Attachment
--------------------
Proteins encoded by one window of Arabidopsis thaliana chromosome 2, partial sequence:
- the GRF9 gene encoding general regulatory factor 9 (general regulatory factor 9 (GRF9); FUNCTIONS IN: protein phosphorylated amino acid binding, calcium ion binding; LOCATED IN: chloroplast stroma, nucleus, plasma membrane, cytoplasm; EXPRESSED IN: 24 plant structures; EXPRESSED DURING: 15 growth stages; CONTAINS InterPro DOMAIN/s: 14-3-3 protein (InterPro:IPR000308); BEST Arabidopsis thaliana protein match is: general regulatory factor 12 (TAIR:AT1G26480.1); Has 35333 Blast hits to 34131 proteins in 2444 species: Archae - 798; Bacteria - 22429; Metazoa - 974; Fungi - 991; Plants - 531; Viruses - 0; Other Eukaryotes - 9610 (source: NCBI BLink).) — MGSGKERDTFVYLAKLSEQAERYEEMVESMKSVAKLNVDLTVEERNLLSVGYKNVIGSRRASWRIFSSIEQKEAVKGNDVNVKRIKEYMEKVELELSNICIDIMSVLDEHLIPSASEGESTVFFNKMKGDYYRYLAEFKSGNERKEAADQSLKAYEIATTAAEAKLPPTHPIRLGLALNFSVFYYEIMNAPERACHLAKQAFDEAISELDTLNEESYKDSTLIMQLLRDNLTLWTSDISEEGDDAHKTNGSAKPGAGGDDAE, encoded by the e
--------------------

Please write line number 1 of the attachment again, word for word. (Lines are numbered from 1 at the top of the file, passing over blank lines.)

Proteins encoded by one window of Arabidopsis thaliana chromosome 2, partial sequence: